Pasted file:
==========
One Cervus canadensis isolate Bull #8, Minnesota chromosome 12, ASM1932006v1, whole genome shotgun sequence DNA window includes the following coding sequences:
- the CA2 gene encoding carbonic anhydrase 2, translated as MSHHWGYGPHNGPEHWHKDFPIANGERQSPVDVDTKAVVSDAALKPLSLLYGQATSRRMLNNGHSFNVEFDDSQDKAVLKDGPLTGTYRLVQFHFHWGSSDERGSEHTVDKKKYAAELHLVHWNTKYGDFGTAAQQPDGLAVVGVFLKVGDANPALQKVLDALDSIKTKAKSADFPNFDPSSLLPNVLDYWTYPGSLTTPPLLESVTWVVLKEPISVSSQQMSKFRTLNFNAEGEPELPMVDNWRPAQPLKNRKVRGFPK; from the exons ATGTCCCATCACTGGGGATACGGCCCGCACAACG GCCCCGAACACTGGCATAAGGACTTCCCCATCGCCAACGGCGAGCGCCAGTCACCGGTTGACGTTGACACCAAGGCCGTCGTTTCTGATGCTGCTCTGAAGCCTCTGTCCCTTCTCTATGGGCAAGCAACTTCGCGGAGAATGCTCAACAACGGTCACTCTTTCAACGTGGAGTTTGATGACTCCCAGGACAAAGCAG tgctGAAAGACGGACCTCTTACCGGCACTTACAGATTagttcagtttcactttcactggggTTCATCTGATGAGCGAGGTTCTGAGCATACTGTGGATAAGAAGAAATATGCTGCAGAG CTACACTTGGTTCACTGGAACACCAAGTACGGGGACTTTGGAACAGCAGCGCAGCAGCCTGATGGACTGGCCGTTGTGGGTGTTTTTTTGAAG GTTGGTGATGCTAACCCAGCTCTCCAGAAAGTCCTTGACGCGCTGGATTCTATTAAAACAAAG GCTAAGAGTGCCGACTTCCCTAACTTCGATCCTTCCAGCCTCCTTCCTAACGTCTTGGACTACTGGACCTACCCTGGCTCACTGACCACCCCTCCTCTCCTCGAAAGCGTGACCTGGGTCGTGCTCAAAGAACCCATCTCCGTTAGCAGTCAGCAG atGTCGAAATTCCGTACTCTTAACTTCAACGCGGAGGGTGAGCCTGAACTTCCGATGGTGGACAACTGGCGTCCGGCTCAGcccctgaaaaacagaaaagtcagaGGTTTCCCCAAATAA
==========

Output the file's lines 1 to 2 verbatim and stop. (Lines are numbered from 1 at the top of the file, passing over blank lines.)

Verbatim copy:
One Cervus canadensis isolate Bull #8, Minnesota chromosome 12, ASM1932006v1, whole genome shotgun sequence DNA window includes the following coding sequences:
- the CA2 gene encoding carbonic anhydrase 2, translated as MSHHWGYGPHNGPEHWHKDFPIANGERQSPVDVDTKAVVSDAALKPLSLLYGQATSRRMLNNGHSFNVEFDDSQDKAVLKDGPLTGTYRLVQFHFHWGSSDERGSEHTVDKKKYAAELHLVHWNTKYGDFGTAAQQPDGLAVVGVFLKVGDANPALQKVLDALDSIKTKAKSADFPNFDPSSLLPNVLDYWTYPGSLTTPPLLESVTWVVLKEPISVSSQQMSKFRTLNFNAEGEPELPMVDNWRPAQPLKNRKVRGFPK; from the exons ATGTCCCATCACTGGGGATACGGCCCGCACAACG GCCCCGAACACTGGCATAAGGACTTCCCCATCGCCAACGGCGAGCGCCAGTCACCGGTTGACGTTGACACCAAGGCCGTCGTTTCTGATGCTGCTCTGAAGCCTCTGTCCCTTCTCTATGGGCAAGCAACTTCGCGGAGAATGCTCAACAACGGTCACTCTTTCAACGTGGAGTTTGATGACTCCCAGGACAAAGCAG tgctGAAAGACGGACCTCTTACCGGCACTTACAGATTagttcagtttcactttcactggggTTCATCTGATGAGCGAGGTTCTGAGCATACTGTGGATAAGAAGAAATATGCTGCAGAG CTACACTTGGTTCACTGGAACACCAAGTACGGGGACTTTGGAACAGCAGCGCAGCAGCCTGATGGACTGGCCGTTGTGGGTGTTTTTTTGAAG GTTGGTGATGCTAACCCAGCTCTCCAGAAAGTCCTTGACGCGCTGGATTCTATTAAAACAAAG GCTAAGAGTGCCGACTTCCCTAACTTCGATCCTTCCAGCCTCCTTCCTAACGTCTTGGACTACTGGACCTACCCTGGCTCACTGACCACCCCTCCTCTCCTCGAAAGCGTGACCTGGGTCGTGCTCAAAGAACCCATCTCCGTTAGCAGTCAGCAG atGTCGAAATTCCGTACTCTTAACTTCAACGCGGAGGGTGAGCCTGAACTTCCGATGGTGGACAACTGGCGTCCGGCTCAGcccctgaaaaacagaaaagtcagaGGTTTCCCCAAATAA